Vanessa Perez, a young Venezuelan making waves in an ever-crowded sea of talented pianists, visited Baltimore Saturday afternoon to promote her new, all-Chopin Telarc recording.
She played the composer's 24 Preludes on a recital at An die Musik.
That intimate concert room has become a popular stopping-off spot for performing artists. On Monday night, violist Garth Knox and friends play from their new ECM recording there, before giving a CD-launch Tuesday at the hip Manhattan venue Le Poisson Rouge, an event touted in the Times and New Yorker.
Back to the Perez recital. It proved to be a mixed bag.
There was terrific technical virtuosity, as in the dash through the D major and E-flat Preludes. But there was some ...
There was eloquent phrasing, as in the F-sharp minor and "Raindrop" Preludes, but articulation could also turn cold and methodical, as in the E minor.
I admired the concentration and grit that Perez demonstrated as she moved those these two dozen amazing pieces, bringing out with a particularly effective edge the more startling ideas, such as the persistent dissonance in the A minor Prelude. I appreciated the pianist's determination to avoid anything sentimental or sticky.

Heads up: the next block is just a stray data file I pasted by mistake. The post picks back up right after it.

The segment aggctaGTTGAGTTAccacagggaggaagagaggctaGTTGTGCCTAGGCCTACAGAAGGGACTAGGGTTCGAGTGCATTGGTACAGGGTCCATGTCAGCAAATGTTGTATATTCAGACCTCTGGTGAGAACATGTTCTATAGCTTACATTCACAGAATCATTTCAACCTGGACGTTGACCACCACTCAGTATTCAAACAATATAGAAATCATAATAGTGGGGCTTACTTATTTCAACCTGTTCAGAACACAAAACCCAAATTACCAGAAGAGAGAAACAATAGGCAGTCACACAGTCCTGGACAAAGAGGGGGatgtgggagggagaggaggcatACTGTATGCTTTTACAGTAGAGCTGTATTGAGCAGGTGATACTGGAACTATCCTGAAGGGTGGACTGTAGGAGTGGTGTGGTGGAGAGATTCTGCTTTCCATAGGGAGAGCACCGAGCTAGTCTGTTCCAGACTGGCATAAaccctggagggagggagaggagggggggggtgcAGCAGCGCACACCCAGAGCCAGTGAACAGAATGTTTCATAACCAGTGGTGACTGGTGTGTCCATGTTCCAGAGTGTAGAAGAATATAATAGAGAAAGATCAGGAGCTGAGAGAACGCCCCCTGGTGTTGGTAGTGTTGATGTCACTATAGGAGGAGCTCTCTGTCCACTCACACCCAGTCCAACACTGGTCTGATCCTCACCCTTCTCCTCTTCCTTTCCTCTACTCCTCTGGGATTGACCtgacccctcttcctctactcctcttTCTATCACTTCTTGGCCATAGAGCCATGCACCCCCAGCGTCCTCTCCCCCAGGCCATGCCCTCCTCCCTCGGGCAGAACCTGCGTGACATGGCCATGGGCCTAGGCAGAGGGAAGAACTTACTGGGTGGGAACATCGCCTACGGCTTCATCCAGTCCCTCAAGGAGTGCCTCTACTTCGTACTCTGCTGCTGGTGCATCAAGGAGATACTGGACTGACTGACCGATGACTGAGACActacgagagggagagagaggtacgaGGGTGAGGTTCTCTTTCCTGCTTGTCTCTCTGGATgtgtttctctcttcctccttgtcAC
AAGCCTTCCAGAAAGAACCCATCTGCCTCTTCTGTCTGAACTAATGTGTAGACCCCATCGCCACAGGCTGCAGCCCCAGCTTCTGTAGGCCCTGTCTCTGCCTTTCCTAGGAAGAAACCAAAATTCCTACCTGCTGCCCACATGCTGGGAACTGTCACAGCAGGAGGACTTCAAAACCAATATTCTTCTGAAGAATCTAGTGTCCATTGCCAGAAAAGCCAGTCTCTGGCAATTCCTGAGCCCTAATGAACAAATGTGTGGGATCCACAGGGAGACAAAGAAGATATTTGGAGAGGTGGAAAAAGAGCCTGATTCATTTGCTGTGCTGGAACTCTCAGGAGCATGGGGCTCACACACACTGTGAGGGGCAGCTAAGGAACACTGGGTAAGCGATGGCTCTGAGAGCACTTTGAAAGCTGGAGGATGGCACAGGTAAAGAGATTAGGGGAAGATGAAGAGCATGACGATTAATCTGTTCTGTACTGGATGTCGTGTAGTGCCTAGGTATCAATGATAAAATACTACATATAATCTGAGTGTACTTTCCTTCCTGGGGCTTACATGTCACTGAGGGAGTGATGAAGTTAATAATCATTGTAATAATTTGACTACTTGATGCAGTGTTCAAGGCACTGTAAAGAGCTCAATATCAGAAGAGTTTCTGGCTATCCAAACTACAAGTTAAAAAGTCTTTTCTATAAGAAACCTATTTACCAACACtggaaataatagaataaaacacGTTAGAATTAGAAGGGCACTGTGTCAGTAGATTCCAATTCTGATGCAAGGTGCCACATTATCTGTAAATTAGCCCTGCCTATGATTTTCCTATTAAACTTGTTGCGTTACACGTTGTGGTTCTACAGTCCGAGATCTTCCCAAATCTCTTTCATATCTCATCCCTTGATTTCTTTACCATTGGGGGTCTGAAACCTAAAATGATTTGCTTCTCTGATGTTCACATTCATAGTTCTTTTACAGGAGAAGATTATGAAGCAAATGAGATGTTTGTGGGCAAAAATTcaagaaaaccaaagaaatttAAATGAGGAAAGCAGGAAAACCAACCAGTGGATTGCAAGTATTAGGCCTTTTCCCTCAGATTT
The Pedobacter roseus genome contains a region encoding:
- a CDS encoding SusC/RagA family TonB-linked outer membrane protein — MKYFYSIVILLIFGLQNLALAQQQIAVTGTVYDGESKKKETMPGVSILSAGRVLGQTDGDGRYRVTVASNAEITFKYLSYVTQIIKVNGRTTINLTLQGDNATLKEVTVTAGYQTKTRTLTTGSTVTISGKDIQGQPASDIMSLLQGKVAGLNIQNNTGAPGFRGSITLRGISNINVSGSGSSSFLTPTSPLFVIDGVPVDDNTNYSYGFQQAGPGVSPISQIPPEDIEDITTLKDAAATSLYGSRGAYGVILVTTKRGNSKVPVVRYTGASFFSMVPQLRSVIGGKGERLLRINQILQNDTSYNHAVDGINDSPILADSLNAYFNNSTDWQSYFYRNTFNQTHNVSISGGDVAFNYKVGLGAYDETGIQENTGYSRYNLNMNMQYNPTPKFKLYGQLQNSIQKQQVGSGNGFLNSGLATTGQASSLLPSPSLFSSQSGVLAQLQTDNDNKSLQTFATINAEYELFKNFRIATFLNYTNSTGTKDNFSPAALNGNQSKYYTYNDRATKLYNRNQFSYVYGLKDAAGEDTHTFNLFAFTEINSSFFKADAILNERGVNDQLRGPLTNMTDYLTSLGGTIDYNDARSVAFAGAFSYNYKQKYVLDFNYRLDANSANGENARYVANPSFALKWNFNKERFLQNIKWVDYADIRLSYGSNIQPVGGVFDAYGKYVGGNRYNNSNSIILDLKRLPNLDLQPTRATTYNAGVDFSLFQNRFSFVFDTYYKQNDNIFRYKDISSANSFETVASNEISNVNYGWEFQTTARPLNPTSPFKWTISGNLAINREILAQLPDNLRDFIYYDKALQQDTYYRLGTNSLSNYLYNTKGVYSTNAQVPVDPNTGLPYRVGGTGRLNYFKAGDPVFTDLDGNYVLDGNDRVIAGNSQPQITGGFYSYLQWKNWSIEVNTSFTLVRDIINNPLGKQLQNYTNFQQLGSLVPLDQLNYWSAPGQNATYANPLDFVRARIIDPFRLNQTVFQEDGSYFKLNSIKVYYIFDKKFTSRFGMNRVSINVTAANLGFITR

Still, it would have been nice to hear a little more warmth of tone in places, a little more subtlety of articulation along the way -- qualities Perez does offer on the new CD, and which she revealed engagingly in the short pieces by Albeniz and Villa Lobos that bookended Saturday's recital.
PHOTO BY MICHELE LAURITA
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